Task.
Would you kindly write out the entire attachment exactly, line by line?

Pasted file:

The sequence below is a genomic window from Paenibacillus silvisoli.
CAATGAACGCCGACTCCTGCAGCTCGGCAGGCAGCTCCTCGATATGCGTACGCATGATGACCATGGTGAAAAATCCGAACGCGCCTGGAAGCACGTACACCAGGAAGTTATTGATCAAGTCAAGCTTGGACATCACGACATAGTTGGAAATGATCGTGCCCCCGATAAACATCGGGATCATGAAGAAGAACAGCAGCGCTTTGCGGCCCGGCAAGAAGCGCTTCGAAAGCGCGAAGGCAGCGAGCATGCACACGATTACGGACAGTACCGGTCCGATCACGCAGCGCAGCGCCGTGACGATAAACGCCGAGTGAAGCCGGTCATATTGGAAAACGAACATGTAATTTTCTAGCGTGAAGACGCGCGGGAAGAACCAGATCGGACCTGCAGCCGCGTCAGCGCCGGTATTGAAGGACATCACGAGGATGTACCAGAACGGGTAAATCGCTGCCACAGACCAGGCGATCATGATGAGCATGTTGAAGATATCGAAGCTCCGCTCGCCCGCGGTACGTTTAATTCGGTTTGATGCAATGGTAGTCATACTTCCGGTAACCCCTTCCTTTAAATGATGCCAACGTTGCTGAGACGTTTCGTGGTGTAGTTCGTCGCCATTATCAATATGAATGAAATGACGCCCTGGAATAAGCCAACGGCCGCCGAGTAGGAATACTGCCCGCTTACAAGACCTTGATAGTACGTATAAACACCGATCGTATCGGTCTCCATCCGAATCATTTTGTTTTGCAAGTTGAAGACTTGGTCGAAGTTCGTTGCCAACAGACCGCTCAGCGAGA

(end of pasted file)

The sequence below is a genomic window from Paenibacillus silvisoli.
CAATGAACGCCGACTCCTGCAGCTCGGCAGGCAGCTCCTCGATATGCGTACGCATGATGACCATGGTGAAAAATCCGAACGCGCCTGGAAGCACGTACACCAGGAAGTTATTGATCAAGTCAAGCTTGGACATCACGACATAGTTGGAAATGATCGTGCCCCCGATAAACATCGGGATCATGAAGAAGAACAGCAGCGCTTTGCGGCCCGGCAAGAAGCGCTTCGAAAGCGCGAAGGCAGCGAGCATGCACACGATTACGGACAGTACCGGTCCGATCACGCAGCGCAGCGCCGTGACGATAAACGCCGAGTGAAGCCGGTCATATTGGAAAACGAACATGTAATTTTCTAGCGTGAAGACGCGCGGGAAGAACCAGATCGGACCTGCAGCCGCGTCAGCGCCGGTATTGAAGGACATCACGAGGATGTACCAGAACGGGTAAATCGCTGCCACAGACCAGGCGATCATGATGAGCATGTTGAAGATATCGAAGCTCCGCTCGCCCGCGGTACGTTTAATTCGGTTTGATGCAATGGTAGTCATACTTCCGGTAACCCCTTCCTTTAAATGATGCCAACGTTGCTGAGACGTTTCGTGGTGTAGTTCGTCGCCATTATCAATATGAATGAAATGACGCCCTGGAATAAGCCAACGGCCGCCGAGTAGGAATACTGCCCGCTTACAAGACCTTGATAGTACGTATAAACACCGATCGTATCGGTCTCCATCCGAATCATTTTGTTTTGCAAGTTGAAGACTTGGTCGAAGTTCGTTGCCAACAGACCGCTCAGCGAGA